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Two important things happened for St. John’s on Wednesday night: First, it won its first basketball game in two weeks — just the second time in seven games — and then Hall of Fame coach Rick Pitino apologized for trashing the record. weekend.

“These guys never let me down,” Pitino said after his team built a 21-point lead and snapped a three-game losing streak with a 90-85 victory at Georgetown. “I failed them in the basics.”

The team’s 19-point loss to Seton Hall combined with Sunday’s pitching loss marked the eighth loss in 10 games, dashing St. John’s hopes of an NCAA Tournament bid. Afterward, Pitino called his first season at the helm of the program “the most unpleasant experience I’ve ever had as a coach.”

It didn’t end there. Pitino went on to call out the team, “because we’re so unathletic, we can’t guard anybody without fouling,” and he specifically labeled three players as “slow on the side” and a fourth as “physically weak.” Just to cover all the bases, Pitino threw his coaching staff under the bus.

“We lost recruiting this season,” he said. “We’ve recruited opposing opponents with speed, quickness, fundamentals, strength and conditioning the way we coach. We didn’t do that. It’s a good team, they try hard, they’re not too hard.”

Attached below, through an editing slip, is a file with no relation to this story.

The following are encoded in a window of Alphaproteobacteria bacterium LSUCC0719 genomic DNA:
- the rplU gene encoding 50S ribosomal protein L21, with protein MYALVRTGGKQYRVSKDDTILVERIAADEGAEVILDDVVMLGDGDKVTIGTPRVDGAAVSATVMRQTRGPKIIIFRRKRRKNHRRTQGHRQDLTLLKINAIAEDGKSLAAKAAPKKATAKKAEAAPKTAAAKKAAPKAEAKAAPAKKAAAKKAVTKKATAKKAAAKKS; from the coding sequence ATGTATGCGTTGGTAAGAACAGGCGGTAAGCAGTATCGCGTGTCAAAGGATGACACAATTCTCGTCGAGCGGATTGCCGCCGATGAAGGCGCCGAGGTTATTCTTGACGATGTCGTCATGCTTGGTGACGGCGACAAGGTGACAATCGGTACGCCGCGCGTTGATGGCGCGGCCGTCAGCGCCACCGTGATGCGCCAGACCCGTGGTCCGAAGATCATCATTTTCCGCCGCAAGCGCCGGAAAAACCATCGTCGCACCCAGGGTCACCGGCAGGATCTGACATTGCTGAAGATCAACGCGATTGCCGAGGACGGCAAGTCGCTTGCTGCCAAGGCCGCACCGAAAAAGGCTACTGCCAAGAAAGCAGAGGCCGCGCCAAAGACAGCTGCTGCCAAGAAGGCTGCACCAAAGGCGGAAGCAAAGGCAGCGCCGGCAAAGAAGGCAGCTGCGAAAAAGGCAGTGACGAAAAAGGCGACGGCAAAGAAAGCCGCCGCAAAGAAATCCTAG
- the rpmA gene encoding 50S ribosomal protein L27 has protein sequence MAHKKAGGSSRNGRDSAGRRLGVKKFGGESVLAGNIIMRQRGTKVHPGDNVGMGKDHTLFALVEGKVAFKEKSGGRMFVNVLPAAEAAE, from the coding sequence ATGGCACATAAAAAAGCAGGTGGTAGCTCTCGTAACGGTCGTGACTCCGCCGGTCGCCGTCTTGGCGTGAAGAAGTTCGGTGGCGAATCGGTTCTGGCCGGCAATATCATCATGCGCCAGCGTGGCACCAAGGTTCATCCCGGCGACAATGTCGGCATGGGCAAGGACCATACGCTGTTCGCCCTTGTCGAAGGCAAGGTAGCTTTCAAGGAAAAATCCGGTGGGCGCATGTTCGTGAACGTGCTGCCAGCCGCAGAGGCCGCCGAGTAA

Pitino got all that back after Wednesday’s win, which improved his team to 15-12 overall, 7-9 in the Big East. “Words are important,” he told the team when his staff warned him that some of his players were hurt by his comments.

“I absolutely love you,” Pitino told them. “I never want to embarrass you. Mine is bad. I am guilty. I shouldn’t have mentioned anyone by name. I didn’t mean it.

He also explained that he personally recruited everyone on the roster – and found the players he wanted.

“My staff does not recruit these people,” he said. “It was all me.”

And sorry, “I want to apologize to any St. John’s fans,” Pitino continued, “because they treated me like royalty.”

As for the players, Jordan Dingley, last season’s Ivy League Player of the Year, said they still have Pitino’s back — and believe he has theirs despite the harsh criticism.

“We know how much he loves us and cares about us, and we know how much he cares about winning, so I don’t think the boys took it too seriously,” Dingle said.

Many of Pitino’s former players say the same. He’s always been a tough coach to play with — one that’s far from sentimental — but he’s also taken three different programs to the Final Four and won two national championships in part because of his refusal to accept mediocrity.

“I’m not impressed,” former Kentucky All-American Tony Delk, who Pitino once suggested he move midway through the game, said of his latest comments about the Red Storm’s roster. The athletics this week. “One thing I can say about Coach is that he is brutally honest. It may be hard for this generation to accept that, but we’ve accepted it, we’ve responded to it, and it’s gotten the most out of us. If I were those kids, I would stay and listen to him.

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(Photo: Wendell Cruz / USA TODAY)